Government email messages must be retained and disposed of according to the Records Disposition Authority (RDA) approved by the appropriate records commission for that agency. For example, if your agency’s RDA requires grant project files to be maintained “six years after submission of the final federal financial report,” then email associated with the grant project file would have that same six-year retention. Email messages are subject to the same retention requirements as the same type of records in another format or medium. Keep in mind that the retention of email is dependent upon the content of the email, not where the email account resides.

Email records are also subject to the same legal requirements regarding access as an agency’s other government records, as established by Alabama’s open records law. Because email created in the conduct of state or local business is public record and rarely subject to restrictions, written communications should be articulated clearly and professionally, leaving banter to the break room.

Getting to Know the Alabama State Records Commission

What is at the center of the state’s government records management program? The State Records Commission (or SRC), established in 1955, oversees the disposition of all state government records. The Alabama Department of Archives and History (ADAH) serves as support staff for the State Records Commission and provides records management assistance to all state agencies.

You can’t keep everything forever, but where can you turn for help? ADAH Records and Information Management staff, in cooperation with agency representatives, compile Records Disposition Authorities (RDAs) for state agencies. Those RDAs are then approved by the State Records Commission.

RDAs list records agencies create and maintain while carrying out their mandated functions and activities. They also establish minimum retention periods and disposition instructions for those records; provide the legal authority for agencies to implement records destruction; and identify permanent state records that will ultimately be transferred to the Alabama Department of Archives and History for preservation and public access.

The nine-member State Records Commission oversees the approval of all new and revised state agency RDAs. Commission members represent various state agencies and public universities across Alabama, including Auburn University, the University of Alabama, one of Alabama’s Historically Black Colleges and Universities, the Attorney General, Secretary of State, Department of Finance, Department of Revenue, and Examiners of Public Accounts. Steve Murray, ADAH Director, chairs the Commission.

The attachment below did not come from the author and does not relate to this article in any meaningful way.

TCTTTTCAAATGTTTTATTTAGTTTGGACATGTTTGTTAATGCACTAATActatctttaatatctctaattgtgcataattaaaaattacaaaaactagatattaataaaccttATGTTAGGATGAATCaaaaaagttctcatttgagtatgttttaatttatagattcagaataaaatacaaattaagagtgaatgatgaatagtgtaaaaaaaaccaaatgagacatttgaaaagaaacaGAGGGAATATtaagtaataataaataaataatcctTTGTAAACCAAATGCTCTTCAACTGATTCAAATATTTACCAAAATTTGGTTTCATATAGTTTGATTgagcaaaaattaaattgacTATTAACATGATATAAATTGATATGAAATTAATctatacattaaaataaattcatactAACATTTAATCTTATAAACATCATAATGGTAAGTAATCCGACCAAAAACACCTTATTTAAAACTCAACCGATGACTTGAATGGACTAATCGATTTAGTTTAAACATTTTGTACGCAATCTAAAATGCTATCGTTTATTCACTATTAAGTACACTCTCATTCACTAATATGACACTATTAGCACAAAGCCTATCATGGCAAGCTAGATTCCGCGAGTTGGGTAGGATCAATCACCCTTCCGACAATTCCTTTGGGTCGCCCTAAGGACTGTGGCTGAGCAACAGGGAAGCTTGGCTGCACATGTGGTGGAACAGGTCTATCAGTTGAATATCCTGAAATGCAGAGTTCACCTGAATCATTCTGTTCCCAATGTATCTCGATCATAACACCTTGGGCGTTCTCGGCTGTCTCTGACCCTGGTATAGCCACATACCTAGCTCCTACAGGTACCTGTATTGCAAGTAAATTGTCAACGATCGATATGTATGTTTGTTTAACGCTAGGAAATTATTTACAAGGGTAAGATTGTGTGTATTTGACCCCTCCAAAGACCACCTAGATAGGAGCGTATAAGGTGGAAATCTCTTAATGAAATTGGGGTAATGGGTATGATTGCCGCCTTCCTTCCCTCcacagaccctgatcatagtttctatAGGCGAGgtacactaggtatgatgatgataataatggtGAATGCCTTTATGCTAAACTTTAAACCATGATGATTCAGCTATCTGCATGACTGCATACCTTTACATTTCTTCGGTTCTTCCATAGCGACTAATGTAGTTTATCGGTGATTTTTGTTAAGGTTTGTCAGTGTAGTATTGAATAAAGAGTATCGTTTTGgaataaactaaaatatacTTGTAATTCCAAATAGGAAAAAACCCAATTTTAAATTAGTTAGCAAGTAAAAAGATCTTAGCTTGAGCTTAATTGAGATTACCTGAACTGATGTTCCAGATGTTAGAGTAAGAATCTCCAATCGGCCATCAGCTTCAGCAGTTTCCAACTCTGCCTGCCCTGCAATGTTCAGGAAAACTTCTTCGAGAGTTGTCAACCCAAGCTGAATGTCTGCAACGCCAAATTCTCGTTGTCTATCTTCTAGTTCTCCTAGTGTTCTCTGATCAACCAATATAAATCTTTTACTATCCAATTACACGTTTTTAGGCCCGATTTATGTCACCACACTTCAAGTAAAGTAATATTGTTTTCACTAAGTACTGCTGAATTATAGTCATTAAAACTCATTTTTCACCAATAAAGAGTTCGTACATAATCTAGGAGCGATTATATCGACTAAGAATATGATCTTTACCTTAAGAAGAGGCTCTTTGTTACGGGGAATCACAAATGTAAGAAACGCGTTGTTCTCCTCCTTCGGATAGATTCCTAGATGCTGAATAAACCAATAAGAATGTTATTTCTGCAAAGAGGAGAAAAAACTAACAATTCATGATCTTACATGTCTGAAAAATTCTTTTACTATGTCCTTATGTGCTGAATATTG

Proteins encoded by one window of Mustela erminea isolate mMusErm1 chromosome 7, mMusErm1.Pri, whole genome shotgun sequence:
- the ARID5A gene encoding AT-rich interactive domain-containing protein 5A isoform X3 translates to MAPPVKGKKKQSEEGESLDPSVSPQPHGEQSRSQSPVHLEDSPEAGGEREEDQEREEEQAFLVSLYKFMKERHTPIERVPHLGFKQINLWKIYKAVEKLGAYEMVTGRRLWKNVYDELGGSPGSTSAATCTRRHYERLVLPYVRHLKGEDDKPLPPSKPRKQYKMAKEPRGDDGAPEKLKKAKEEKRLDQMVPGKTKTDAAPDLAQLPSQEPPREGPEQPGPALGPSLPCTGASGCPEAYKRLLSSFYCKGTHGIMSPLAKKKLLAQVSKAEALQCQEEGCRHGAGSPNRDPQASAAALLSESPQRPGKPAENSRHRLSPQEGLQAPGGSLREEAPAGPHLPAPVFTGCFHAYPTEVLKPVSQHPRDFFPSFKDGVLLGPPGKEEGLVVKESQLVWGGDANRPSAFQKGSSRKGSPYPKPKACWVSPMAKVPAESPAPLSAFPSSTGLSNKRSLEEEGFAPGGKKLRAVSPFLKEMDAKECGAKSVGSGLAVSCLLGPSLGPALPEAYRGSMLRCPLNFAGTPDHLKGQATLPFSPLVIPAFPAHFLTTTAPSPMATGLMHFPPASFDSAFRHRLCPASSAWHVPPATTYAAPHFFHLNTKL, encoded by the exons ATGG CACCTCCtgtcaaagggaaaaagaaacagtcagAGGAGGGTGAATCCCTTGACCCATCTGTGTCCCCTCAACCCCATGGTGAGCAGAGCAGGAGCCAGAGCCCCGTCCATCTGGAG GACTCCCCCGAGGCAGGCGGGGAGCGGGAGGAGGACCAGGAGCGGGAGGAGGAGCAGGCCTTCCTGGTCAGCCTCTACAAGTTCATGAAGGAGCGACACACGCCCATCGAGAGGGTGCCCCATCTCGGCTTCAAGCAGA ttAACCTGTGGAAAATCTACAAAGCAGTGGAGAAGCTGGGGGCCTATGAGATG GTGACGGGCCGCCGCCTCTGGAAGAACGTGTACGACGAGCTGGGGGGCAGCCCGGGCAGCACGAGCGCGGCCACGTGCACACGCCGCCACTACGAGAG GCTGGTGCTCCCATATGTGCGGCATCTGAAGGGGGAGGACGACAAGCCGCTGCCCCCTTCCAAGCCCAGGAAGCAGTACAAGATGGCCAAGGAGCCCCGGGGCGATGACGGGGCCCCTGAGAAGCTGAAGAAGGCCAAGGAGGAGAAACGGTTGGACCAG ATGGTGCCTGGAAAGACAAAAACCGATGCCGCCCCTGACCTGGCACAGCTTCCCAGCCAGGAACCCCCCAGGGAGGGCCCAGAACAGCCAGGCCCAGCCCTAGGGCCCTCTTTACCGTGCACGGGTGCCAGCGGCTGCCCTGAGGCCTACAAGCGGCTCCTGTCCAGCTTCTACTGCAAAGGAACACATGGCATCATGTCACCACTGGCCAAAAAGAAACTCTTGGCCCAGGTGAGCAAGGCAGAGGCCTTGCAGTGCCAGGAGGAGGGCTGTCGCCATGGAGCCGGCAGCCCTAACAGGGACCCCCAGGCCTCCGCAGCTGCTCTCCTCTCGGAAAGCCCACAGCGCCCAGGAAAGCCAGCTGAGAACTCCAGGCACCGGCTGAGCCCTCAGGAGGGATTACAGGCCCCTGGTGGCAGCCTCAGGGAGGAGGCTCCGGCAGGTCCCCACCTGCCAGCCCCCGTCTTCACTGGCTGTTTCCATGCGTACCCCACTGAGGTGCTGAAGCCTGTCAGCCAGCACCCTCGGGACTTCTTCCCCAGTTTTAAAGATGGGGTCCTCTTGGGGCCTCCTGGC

All state agencies are required by the Code of Alabama to create an RDA. Currently, more than 170 Alabama state agencies and commissions have established RDAs through the State Records Commission. If your agency does not have an RDA, they should contact ADAH as soon as possible to initiate the development process. Even those agencies that have RDAs often find themselves in need of revising their existing retention schedules, due to changes in legislation or the discovery or creation of new types of records. All RDA revisions are written in consultation with ADAH staff and brought to the State Records Commission, which meets twice a year, for final approval.

The State Records Commission will meet on Wednesday, October 24, at ADAH in Montgomery. The agenda includes discussion of revisions to existing RDAs for several state agencies, including the Department of Commerce, Board of Medical Examiners/Medical Licensure Commission, State Board of Pharmacy, School of Mathematics and Science, and Mobile County Health Department. Meetings are open to the public.

If you have questions about the Alabama State Records Commission generally, or would like more information about updating your state agency’s RDA, please contact Rebecca L. Hebert at

It’s That Time Again! The 2018 State Agency Annual Records Disposition Authority Implementation Report